Here we look at international SAT test dates for the the 2019–2020 year. The test months haven't changed since last year, but the dates have! We've recorded what we've learned in this article.
COVID-19 2020 Test Cancellation Update
As a result of the COVID-19 pandemic, the College Board has cancelled the March 2020 and May 2020 SAT test dates. For more information, check out this article (and check the official SAT COVID-19 update page, too).
Upcoming SAT Test Days in 2019 and 2020
We've scoured the College Board website to get the most up to date predictions for international test dates.
In addition, the regular deadline for the domestic SAT is the same as the only and final deadline for the international test: there is no late registration if you are taking the SAT outside of the US.
|Test Date||Registration Deadline||Deadline for Changes||Early Reg via Rep|
|August 24, 2019 (USA only)||NA||NA||NA|
|October 5, 2019||September 6, 2019||September 24, 2019||August 21, 2019|
|November 2, 2019*||October 3, 2019
||October 22, 2019||September 18, 2019
|December 7, 2019||November 8, 2019||November 26, 2019||October 23, 2019|
|March 14, 2020**||February 14, 2020||March 3, 2020||January 29, 2020|
|May 2, 2020||April 3, 2020||April 21, 2020||March 18, 2020|
|June 6, 2020*||May 8, 2020||May 27, 2020||April 22, 2020|
|August 29, 2020 (USA only)||NA||NA||NA|
The College Board
* = SAT Subject Tests only; no regular SATs offered this date internationally
** = SAT only; no SAT Subject Tests offered this date internationally
USA only = not international (greyed out)
Note that the March and May 2020 SAT testing dates have been cancelled due to the COVID-19 epidemic. Check out this FAQ article for more information.
Guide to Choosing the Best Dates for You
So when should you take the SAT? We've developed a thorough guide to considering the best dates for you that details the four test date factors you should consider. You should also plan ahead and think about whether you want to take the SAT more than once.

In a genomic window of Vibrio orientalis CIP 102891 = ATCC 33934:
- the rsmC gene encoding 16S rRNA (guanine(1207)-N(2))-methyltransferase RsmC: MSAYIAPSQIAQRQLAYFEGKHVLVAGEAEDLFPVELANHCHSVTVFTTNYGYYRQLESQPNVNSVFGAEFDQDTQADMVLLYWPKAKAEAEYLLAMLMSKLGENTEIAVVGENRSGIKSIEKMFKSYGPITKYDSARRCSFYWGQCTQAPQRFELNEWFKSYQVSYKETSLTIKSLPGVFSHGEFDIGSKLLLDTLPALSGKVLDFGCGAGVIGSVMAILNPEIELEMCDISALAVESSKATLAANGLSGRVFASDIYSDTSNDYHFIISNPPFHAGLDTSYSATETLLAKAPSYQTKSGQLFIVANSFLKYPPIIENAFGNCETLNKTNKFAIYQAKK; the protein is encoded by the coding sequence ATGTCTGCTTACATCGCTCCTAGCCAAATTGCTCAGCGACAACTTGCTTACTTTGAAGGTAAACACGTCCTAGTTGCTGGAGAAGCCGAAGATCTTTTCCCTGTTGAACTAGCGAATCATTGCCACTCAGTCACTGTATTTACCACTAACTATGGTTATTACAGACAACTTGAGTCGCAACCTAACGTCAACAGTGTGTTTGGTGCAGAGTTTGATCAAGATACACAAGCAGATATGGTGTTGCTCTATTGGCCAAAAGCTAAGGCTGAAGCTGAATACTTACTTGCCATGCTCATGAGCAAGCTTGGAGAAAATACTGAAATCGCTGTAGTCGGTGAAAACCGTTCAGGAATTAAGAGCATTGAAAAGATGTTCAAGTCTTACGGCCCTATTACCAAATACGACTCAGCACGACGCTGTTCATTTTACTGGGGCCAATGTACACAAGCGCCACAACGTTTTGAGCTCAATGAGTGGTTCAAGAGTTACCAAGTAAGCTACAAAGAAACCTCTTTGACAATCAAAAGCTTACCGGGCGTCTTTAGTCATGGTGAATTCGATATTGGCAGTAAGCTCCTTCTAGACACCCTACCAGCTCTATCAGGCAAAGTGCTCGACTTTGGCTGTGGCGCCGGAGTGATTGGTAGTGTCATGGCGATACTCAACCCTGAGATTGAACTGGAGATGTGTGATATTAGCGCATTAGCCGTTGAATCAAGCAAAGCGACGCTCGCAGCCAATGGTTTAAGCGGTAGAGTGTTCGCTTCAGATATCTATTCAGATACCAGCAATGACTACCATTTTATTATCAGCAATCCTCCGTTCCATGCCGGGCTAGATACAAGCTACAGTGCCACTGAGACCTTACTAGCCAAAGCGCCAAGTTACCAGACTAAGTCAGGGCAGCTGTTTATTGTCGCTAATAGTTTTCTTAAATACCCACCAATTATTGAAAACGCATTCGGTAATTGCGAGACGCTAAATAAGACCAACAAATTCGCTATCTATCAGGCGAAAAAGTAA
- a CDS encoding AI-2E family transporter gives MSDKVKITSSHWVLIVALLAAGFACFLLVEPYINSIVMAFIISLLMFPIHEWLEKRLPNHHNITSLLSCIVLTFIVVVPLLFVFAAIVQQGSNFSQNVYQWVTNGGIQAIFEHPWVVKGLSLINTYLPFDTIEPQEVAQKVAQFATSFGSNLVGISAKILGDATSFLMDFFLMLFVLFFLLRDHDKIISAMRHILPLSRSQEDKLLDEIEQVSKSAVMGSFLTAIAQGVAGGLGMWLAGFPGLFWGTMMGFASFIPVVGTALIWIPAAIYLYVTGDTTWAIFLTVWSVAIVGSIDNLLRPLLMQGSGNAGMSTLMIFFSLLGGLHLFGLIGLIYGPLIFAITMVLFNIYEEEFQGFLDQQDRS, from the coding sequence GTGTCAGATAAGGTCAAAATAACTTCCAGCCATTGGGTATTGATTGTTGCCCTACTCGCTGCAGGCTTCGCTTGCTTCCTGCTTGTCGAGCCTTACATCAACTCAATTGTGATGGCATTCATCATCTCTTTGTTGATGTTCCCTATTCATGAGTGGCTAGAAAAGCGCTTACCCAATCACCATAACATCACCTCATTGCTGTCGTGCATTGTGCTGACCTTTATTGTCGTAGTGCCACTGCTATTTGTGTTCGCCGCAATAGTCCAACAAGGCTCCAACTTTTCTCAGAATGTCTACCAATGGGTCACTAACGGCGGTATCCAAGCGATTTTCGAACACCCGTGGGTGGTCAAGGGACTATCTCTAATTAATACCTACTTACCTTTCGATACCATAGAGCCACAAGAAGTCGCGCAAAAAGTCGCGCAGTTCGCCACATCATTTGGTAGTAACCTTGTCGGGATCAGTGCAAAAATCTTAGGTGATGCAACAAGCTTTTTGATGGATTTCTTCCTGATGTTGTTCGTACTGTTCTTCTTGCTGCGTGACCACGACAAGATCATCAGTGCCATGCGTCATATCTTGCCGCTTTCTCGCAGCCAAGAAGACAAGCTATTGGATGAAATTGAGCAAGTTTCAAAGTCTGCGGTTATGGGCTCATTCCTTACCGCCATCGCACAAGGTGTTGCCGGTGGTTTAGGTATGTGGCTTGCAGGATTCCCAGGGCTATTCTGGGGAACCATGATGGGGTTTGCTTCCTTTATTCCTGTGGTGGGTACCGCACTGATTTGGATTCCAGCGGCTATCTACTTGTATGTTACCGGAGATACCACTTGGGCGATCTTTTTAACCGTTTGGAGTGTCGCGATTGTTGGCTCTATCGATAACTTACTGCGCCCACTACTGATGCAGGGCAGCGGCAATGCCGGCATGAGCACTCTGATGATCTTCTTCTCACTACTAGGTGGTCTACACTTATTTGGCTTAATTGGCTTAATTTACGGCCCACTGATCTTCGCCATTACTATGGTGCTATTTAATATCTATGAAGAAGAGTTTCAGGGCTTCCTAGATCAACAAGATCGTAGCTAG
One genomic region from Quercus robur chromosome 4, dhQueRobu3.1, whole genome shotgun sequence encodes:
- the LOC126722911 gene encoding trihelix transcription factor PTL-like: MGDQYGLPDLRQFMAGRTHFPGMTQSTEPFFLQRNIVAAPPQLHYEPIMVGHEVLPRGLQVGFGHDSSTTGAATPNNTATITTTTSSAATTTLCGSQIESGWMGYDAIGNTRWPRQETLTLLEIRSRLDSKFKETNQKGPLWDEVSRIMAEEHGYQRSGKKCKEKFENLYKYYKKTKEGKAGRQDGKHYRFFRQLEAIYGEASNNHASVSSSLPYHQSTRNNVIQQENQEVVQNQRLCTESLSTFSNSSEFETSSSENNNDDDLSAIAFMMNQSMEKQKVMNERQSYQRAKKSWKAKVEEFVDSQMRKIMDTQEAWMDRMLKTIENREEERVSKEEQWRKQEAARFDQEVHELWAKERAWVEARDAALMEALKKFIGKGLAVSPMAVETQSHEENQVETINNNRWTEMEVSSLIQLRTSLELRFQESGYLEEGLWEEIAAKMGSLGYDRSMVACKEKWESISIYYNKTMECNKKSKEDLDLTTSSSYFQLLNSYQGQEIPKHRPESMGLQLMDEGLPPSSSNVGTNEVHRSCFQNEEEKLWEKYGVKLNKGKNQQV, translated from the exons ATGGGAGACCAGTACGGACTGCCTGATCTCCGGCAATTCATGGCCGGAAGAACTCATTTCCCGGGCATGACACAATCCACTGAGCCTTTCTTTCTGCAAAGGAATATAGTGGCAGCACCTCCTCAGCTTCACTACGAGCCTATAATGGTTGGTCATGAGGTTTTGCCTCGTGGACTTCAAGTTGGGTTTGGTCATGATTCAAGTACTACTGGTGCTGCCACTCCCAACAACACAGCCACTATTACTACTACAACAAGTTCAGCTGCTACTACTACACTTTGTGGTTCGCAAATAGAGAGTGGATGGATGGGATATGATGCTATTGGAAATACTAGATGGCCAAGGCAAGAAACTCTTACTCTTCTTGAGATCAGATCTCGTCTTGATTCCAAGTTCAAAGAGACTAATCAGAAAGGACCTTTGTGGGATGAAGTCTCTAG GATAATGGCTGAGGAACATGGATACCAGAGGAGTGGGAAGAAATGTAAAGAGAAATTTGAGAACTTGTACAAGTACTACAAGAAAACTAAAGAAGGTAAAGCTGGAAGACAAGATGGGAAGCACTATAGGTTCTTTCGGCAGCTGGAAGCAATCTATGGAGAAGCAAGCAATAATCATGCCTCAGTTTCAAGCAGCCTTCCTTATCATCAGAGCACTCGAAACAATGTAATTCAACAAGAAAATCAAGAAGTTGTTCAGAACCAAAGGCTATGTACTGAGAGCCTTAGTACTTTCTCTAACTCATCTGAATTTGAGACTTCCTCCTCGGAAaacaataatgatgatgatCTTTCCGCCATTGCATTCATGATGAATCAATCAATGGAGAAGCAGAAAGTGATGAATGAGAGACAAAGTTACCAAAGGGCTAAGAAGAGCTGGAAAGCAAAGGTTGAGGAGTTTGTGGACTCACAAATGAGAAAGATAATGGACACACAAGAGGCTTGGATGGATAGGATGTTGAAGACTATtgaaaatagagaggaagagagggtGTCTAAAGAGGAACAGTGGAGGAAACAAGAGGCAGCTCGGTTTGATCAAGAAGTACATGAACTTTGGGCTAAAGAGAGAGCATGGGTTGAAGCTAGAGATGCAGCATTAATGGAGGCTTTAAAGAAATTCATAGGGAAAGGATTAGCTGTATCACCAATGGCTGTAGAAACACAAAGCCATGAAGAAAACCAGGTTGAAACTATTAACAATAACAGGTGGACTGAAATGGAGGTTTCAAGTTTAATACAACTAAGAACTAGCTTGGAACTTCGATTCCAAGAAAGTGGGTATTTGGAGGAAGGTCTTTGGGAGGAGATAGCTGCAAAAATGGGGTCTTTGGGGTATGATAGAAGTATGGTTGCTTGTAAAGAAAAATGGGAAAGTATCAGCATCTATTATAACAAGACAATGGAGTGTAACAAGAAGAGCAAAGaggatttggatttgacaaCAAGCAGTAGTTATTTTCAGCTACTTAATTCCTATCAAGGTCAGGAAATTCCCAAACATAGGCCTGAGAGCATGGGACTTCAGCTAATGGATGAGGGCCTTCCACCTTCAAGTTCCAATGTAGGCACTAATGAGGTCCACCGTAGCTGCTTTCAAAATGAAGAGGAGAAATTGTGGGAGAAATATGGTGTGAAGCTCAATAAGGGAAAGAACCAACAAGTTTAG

Note that the main difference between International and Domestic testing is that there are fewer international test dates and no late registration for international students. The major implication of this is that you can't always wait for the last test's score to come out before you sign up for the next possible SAT test date.
For example, a domestic student can wait until her March test comes back, and if she did badly, she can register late for the May SAT. Depending on if March scores come out in time, international students might not be able to do this. However, this is not a big loss: few students would want to take two tests in a row because there really isn't time to improve or study in such a short amount of time.
Second, if money is not an issue, international students can simply preemptively register for two dates in a row, and then cancel the second test date if they do well on the first test. The cost of cancellation is only the monetary cost of the test.
Otherwise, international testing and domestic testing have more similarities than differences!
SAT Test Dates May Change
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The next step after you've figured out which test dates work for you is to register for the SAT (read our step-by-step instruction here). Also, if you want to score well, you should consider the different ways to prep for the SAT. We consider the pros and cons of different prep methods with our free ebook.
Other Articles You May Be Interested In
Find out which exact dates you want to choose with our full guide to choosing SAT test dates here.
You can also take a look at our collection of future years SAT test dates for other years (see especially the disclaimer on projections).
What's the best way to prep for the SAT as an international student? Learn more about the importance of the SAT/ACT and the resources you'll need with this complete guide.
Have friends who also need help with test prep? Share this article!
Fred is co-founder of PrepScholar. He scored a perfect score on the SAT and is passionate about sharing information with aspiring students. Fred graduated from Harvard University with a Bachelor's in Mathematics and a PhD in Economics.